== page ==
December 20, 2013

DNA sequence

A DNA sequence. J. Craig Venter, biologist, was one of the first scientists to sequence the human genome. Credit: Micah Baldwin / Flickr Creative Commons

Guest:

J. Craig Venter, a pioneer in sequencing the human genome, is one of the most famous biologists alive. But he didn't take a conventional path to success. A self-professed beach bum as a young man -preferring to log time on the water than in the classroom - Venter had no interest in college when he graduated from high school. And then something happened that changed everything.

Drafted into the Vietnam War in 1967, Venter found himself a Navy Corpsman medic, administering complicated procedures on the battlefield. The experience awakened his interest in medicine, and after the war he earned both a Bachelor's and a Ph.D. from the University of California at San Diego.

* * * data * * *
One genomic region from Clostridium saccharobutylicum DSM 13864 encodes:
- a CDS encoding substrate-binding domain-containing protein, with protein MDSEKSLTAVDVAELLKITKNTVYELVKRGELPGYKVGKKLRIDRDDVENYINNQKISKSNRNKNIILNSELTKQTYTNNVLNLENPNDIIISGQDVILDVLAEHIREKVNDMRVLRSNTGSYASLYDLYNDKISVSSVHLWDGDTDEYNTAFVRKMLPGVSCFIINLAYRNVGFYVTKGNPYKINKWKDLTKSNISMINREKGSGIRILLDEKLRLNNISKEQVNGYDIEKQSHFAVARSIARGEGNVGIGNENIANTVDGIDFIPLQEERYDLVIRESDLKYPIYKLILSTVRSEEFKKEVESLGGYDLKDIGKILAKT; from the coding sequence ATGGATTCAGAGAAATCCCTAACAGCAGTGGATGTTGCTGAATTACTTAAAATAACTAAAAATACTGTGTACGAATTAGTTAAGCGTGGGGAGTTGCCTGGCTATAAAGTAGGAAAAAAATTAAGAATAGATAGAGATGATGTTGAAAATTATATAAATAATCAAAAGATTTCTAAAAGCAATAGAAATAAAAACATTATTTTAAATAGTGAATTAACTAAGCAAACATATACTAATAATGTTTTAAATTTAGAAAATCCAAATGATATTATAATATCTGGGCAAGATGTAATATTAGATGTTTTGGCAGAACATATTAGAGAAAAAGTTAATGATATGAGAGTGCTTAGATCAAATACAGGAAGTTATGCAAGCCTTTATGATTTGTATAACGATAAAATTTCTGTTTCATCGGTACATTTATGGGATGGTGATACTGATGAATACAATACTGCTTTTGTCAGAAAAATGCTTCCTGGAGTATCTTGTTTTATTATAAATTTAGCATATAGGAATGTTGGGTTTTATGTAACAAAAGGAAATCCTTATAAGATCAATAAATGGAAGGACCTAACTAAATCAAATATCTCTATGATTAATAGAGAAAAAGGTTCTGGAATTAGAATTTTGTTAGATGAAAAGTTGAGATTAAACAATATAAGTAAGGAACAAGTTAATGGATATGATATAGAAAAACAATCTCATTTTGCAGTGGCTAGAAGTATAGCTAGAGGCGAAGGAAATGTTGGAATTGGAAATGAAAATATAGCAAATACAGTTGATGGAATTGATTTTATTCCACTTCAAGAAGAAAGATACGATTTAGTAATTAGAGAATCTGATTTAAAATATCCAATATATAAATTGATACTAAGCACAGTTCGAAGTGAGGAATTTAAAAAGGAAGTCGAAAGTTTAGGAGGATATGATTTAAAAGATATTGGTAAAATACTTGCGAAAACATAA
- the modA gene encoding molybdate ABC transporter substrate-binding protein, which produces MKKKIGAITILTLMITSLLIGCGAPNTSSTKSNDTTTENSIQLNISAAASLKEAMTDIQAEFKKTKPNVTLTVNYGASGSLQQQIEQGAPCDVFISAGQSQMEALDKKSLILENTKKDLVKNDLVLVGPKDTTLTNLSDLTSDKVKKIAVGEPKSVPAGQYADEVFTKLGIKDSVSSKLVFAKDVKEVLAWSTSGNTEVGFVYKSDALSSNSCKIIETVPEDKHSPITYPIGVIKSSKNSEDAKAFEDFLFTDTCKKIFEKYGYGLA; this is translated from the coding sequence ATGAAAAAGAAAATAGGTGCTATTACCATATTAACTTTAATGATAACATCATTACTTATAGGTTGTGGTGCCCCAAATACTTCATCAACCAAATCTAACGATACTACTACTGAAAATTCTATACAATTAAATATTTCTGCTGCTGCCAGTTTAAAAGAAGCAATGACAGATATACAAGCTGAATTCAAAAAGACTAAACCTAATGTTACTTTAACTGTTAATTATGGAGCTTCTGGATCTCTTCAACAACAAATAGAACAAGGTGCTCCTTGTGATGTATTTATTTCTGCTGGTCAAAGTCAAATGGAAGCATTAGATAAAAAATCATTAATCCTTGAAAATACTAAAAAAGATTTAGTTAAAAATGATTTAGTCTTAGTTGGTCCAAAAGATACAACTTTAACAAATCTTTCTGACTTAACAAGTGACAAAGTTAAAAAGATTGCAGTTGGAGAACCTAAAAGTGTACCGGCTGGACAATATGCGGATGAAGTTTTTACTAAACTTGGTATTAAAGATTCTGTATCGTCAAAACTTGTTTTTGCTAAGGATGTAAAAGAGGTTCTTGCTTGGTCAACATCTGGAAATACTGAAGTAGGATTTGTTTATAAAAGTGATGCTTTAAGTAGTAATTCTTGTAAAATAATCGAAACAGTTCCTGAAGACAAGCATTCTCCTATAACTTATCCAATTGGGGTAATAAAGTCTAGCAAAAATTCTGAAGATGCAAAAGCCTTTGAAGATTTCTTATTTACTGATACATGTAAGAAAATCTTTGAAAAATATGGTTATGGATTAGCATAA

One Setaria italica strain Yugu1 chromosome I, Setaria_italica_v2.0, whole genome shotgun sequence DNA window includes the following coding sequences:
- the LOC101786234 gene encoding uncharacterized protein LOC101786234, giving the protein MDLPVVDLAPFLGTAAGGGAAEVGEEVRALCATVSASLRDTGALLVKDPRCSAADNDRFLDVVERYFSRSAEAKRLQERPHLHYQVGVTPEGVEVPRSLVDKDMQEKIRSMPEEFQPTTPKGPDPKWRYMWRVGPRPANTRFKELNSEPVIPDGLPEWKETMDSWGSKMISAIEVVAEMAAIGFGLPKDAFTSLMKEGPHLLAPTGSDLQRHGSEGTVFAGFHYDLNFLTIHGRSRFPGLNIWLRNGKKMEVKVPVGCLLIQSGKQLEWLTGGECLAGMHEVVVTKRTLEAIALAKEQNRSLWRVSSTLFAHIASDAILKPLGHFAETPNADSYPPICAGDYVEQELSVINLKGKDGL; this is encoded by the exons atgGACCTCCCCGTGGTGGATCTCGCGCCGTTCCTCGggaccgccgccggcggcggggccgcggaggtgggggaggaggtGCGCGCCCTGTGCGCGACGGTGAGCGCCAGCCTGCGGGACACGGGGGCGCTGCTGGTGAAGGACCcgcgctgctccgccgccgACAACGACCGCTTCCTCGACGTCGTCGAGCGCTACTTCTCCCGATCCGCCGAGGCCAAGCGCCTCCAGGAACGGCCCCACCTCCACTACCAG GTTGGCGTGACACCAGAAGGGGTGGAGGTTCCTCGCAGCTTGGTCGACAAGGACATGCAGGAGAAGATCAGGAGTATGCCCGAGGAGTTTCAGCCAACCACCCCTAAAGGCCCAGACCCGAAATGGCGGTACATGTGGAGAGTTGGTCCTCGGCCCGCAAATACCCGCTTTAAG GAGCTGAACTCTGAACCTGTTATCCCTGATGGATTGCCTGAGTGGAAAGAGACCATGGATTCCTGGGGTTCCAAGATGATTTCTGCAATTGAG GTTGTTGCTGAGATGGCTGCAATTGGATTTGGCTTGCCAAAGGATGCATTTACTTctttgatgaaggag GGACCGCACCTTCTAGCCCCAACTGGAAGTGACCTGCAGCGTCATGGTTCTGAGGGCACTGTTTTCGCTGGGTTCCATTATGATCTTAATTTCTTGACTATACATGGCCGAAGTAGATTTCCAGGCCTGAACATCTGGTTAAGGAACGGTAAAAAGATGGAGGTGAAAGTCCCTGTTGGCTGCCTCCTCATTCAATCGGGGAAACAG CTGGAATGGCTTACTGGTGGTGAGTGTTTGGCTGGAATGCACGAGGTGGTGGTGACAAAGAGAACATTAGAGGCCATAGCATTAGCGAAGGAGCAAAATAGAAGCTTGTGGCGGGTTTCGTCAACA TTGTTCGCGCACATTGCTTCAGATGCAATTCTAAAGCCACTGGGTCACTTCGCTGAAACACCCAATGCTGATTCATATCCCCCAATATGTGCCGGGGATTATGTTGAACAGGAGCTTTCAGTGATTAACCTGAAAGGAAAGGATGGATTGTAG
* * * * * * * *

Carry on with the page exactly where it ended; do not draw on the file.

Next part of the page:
Perhaps because he didn't travel a normal path, Venter is an incredibly creative thinker. In the early 2000s, Venter was one of the leading figures in the race to sequence the human genome - even using his own DNA samples to do it. Now, he's on the forefront of a whole new generation of biological breakthroughs, including the ability to create your own flu vaccine at home with a code sent through the Internet. 

For more on Venter's unconventional approach to biology - including his views on government versus private funding for scientific research, and the nature versus nurture debate -  tune in to our full interview, above.

immunology, genomics, biology, Body and Mind, J. Craig Venter, vaccines, disease, health, Sci and Tech

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